Maggie Ramsey is a Florida resident whose mother is among the unaccounted for Champlain residents, and she claims her mother had been concerned about the work being done next door for weeks now. 

“She did complain of a lot of tremors and things that were being done to the other building that she sometimes was concerned about what may be happening to her building, and if she was at risk.” 

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Peter Dyga, the president and CEO of Associated Builders and Contractors, said that “the likelihood of the Eighty Seven Park construction being a significant cause in the Surfside collapse is slim, but no lead or idea should be excluded.”

“There’s probably going to be multiple things in the end that have contributed in some way or another. Still, buildings are built next to buildings all the time, and it doesn’t mean that they come down.”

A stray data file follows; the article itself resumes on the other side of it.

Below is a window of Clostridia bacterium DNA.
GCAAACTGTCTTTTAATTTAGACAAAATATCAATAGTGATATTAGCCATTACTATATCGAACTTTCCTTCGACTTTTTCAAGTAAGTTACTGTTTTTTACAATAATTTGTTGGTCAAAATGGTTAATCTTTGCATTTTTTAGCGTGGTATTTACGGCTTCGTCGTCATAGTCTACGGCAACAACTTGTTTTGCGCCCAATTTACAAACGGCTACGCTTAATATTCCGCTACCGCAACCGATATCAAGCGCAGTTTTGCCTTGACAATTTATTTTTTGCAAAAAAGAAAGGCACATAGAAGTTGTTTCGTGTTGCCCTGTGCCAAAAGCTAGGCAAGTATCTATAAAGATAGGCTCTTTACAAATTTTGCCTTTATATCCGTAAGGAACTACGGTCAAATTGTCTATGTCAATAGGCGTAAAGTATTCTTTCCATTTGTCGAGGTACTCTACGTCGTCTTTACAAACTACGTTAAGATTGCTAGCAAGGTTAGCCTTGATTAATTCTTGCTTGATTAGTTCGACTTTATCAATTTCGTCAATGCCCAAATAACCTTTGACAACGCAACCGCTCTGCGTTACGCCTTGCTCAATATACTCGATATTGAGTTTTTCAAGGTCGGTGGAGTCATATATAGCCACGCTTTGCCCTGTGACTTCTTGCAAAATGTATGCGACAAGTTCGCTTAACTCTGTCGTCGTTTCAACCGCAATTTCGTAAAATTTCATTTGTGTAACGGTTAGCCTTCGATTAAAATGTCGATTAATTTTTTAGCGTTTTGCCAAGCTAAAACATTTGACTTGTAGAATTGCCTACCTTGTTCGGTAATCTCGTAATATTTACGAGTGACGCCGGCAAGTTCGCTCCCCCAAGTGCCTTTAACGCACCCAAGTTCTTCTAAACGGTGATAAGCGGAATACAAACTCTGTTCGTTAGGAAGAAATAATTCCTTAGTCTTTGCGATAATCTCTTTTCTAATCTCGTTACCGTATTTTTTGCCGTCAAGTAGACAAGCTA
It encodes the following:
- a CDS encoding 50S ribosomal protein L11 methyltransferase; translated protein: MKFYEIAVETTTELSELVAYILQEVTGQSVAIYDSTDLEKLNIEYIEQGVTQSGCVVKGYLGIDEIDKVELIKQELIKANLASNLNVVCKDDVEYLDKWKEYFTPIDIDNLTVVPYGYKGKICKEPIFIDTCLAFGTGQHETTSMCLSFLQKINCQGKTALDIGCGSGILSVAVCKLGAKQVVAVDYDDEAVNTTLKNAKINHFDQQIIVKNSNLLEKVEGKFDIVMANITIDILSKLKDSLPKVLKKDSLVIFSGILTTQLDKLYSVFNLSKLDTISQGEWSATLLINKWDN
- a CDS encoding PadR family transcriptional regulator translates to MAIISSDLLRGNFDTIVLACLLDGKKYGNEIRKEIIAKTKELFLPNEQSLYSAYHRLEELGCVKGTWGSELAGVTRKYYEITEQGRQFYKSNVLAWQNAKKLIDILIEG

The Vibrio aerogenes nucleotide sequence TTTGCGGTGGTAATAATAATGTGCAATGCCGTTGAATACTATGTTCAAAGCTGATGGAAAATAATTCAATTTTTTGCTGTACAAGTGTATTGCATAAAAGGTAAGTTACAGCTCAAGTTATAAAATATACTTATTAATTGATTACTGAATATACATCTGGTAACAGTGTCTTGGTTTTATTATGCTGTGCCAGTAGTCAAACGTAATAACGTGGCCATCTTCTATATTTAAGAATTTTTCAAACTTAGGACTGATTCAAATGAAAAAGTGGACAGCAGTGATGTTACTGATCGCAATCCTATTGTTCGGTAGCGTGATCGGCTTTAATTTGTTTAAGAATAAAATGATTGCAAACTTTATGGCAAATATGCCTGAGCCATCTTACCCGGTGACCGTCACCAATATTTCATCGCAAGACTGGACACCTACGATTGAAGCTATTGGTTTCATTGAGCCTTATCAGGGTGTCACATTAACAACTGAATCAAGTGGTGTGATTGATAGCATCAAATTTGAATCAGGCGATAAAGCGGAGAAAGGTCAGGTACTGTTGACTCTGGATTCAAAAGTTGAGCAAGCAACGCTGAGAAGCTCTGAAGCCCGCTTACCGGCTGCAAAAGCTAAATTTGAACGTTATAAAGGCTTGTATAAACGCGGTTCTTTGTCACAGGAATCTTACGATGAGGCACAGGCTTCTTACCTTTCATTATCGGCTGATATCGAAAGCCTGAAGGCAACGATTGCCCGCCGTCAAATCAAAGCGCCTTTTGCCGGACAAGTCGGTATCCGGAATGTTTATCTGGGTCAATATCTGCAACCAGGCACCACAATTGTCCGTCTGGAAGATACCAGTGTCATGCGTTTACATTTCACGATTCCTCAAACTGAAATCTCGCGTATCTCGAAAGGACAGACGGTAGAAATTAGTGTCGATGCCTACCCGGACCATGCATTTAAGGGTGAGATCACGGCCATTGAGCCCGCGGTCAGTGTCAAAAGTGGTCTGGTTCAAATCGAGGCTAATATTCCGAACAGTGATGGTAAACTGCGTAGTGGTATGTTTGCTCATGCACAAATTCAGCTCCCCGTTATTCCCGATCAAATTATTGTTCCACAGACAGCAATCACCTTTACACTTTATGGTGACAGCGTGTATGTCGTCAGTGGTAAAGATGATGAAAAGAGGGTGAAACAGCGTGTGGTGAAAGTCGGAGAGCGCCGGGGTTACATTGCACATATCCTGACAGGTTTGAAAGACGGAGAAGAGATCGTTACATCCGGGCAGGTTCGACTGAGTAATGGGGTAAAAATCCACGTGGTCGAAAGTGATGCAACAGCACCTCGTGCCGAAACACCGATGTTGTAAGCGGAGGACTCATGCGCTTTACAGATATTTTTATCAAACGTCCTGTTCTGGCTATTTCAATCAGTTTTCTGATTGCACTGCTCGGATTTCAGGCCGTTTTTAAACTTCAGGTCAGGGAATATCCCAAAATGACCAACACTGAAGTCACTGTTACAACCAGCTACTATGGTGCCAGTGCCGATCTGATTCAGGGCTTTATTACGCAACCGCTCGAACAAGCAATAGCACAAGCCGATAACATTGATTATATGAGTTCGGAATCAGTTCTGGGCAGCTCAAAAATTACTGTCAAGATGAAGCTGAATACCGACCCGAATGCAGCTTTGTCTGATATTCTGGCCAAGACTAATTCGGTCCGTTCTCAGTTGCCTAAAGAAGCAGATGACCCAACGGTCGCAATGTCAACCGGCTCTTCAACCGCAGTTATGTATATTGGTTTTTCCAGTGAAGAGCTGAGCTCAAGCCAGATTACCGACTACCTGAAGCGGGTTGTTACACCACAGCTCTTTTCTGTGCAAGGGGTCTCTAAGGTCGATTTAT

Records also show that Champlain South residents have sent a series of angry emails to Terra Group, the developers behind Eighty Seven Park, complaining about construction debris, noise, and lack of action. 

“I am shocked and disappointed to see the lack of consideration and respect that Terra has shown our residents. You have said you want to be a good neighbor… This is truly outrageous and quite unprecedented from what we hear from other associations in the area that have dealt with construction beside them,” Anette Goldstein, a condo board member, wrote to executives with the developer. 

Miami Condo

Area Expert Explains Possible Causes Of Miami Condominium Collapse 

A major condominium complex collapsed in Surfside, Florida this Thursday, leaving one dead and over 100 individuals missing. Miami-Dade County authorities are currently investigating the Champlain Towers South Condo specifically to try to figure out what exactly caused the collapse.